The Art of Perseverance

As tough as it is to make it as an artist, it’s even tougher to do so as a woman. Louise Bourgeois managed to break through – after decades of obscurity.

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ABOVE: Louise Bourgeois, Maman, 1999, bronze, marble, and stainless steel, 364 x 350 x 402 inches, cast 2001, edition 2/6 + A. P., Guggenheim Bilbao Museoa, Photo: © Guggenhein Bilbao Museoa, Bilbao

Born in Paris in 1911, Louise Bourgeois was raised above a tapestry shop in the suburbs. Her father, an overbearing philanderer would often tease her in front of others, and her mother, albeit loving, was in many ways broken owing to her husband’s constant affairs.

In 1930, Bourgeois began studying mathematics at the Sorbonne. Although she loved math (for all its rules), she abruptly changed her major to art when her mother died in 1932. Her father wasn’t happy, and he refused to help her in any way, so, in order to obtain tuition, she worked as a translator for English speaking students.

After leaving the Sorbonne, she continued her studies at the École des Beaux-Arts and began creating artwork inspired by her relationship with her father. Later, she opened a tapestry shop beside his, and because it was a ‘real job’, he helped her do so.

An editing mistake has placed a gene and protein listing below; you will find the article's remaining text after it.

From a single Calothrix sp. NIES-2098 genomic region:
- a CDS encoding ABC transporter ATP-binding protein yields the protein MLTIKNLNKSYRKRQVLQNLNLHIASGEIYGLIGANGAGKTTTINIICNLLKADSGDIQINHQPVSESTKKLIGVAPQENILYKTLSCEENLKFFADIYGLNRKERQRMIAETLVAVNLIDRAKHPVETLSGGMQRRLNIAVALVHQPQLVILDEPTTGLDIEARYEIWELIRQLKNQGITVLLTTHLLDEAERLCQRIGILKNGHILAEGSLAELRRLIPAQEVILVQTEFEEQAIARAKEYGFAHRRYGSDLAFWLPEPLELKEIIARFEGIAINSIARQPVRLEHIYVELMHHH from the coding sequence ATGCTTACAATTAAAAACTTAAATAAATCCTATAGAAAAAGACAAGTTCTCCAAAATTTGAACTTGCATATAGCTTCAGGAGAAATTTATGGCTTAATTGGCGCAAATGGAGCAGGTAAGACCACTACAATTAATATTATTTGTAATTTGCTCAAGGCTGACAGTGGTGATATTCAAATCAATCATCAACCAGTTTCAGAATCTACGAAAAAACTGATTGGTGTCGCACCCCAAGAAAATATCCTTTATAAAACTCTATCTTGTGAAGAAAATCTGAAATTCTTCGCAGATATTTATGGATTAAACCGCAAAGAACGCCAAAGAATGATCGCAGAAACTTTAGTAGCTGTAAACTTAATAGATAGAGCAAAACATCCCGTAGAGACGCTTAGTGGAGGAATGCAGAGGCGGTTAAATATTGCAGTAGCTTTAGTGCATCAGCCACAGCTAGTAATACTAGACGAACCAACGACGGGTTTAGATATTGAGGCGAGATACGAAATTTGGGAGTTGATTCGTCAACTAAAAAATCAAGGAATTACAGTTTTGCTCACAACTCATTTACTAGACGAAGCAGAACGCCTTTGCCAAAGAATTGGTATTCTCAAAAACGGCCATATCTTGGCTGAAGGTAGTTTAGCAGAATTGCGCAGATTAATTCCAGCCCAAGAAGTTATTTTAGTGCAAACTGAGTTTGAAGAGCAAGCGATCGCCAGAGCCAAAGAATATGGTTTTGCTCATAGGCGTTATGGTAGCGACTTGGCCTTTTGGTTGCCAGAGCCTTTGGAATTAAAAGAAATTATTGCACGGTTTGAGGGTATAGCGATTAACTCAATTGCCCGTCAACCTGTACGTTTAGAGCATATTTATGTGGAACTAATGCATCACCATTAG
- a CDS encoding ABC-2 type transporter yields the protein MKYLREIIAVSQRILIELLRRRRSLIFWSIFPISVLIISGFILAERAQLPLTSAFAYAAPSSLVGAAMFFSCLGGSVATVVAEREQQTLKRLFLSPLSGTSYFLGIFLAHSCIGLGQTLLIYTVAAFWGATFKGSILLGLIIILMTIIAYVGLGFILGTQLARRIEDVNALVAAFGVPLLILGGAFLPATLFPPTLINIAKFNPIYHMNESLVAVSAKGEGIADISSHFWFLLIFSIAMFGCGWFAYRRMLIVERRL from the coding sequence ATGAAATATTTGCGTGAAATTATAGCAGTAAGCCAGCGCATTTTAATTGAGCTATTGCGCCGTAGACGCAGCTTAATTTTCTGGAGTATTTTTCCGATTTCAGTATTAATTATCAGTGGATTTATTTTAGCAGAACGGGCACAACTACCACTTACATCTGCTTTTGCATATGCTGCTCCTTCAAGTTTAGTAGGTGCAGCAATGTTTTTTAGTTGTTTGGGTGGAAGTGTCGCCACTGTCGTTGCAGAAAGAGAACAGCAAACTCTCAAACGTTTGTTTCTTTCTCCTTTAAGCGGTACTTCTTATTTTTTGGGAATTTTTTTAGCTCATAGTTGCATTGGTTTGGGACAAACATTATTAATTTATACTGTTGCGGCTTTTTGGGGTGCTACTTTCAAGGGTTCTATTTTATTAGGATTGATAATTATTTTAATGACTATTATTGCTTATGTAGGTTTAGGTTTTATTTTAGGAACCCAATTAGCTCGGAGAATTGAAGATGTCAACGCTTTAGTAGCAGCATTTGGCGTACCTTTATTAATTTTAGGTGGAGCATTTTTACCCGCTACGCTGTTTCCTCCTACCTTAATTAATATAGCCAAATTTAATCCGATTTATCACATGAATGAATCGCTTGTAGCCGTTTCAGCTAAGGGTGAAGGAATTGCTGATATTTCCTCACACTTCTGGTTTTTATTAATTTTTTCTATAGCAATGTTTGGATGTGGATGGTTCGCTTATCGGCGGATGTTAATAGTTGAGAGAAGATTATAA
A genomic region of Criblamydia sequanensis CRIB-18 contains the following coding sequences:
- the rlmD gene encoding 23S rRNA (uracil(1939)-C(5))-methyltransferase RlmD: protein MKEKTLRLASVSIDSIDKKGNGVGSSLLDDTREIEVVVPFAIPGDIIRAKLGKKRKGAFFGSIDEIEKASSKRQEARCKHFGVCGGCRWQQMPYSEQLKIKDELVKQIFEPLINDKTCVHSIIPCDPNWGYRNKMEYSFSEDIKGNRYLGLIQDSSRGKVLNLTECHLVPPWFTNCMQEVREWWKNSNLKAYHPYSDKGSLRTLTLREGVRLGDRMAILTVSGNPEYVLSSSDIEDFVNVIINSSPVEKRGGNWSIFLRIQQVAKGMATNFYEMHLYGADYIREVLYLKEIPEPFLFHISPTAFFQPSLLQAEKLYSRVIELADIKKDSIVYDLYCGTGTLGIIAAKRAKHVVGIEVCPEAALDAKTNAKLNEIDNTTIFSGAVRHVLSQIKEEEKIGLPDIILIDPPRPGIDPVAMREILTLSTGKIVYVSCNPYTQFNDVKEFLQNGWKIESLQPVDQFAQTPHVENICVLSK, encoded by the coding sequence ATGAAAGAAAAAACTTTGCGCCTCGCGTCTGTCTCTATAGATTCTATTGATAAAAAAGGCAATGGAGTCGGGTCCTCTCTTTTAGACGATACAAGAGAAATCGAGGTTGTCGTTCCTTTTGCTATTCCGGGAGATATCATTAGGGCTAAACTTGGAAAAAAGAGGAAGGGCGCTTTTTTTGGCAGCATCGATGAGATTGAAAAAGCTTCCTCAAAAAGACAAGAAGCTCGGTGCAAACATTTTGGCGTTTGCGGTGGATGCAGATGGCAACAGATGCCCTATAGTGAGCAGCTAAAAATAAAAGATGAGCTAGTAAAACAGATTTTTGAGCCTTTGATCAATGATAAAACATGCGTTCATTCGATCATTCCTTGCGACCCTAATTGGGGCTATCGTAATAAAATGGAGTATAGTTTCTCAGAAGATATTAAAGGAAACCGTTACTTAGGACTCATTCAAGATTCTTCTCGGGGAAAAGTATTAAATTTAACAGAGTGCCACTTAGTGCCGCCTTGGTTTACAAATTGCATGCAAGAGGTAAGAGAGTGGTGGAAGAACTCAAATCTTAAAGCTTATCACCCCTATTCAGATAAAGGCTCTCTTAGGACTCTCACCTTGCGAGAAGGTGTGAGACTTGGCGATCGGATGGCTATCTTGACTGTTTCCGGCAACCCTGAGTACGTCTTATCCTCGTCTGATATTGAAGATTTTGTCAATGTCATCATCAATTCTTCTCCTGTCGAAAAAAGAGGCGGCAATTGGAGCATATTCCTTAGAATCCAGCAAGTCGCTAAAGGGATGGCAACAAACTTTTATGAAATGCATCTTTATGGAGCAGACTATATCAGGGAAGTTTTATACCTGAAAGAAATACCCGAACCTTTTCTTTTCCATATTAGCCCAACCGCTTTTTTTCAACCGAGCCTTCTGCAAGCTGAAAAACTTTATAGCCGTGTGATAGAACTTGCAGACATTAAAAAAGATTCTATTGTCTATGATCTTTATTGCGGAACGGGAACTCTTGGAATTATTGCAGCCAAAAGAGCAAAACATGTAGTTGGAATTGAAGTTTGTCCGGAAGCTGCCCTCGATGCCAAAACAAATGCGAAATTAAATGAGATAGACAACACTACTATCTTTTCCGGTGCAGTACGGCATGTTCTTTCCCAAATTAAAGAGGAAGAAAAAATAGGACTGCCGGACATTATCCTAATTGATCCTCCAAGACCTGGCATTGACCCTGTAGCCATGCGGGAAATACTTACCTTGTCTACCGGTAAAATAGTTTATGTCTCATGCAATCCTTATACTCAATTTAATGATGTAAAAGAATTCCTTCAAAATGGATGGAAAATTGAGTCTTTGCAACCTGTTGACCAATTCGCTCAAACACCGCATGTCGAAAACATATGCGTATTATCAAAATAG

It was at the shop that she met an art professor named Robert Goldwater and after a brief affair, the two married and fled to New York City. Goldwater taught art at NYU and Bourgeois attended the Art Students League of New York.

Although friends with many successful artists (such as Rothko, de Kooning and Pollock), success proved elusive for Bourgeois, and it wasn’t until the 1970’s that she began her ascent into the upper echelons of the art world. In 1982, the Museum of Modern Art in New York City held a retrospective of her work, and from then on the accolades began piling up.

When Louise Bourgeois passed away in 2010 at the age of 98, she left behind a legacy that serves, in part, as testimony to hard work and perseverance. It wasn’t easy, but she’s in her rightful place as one of contemporary arts greatest practitioners.

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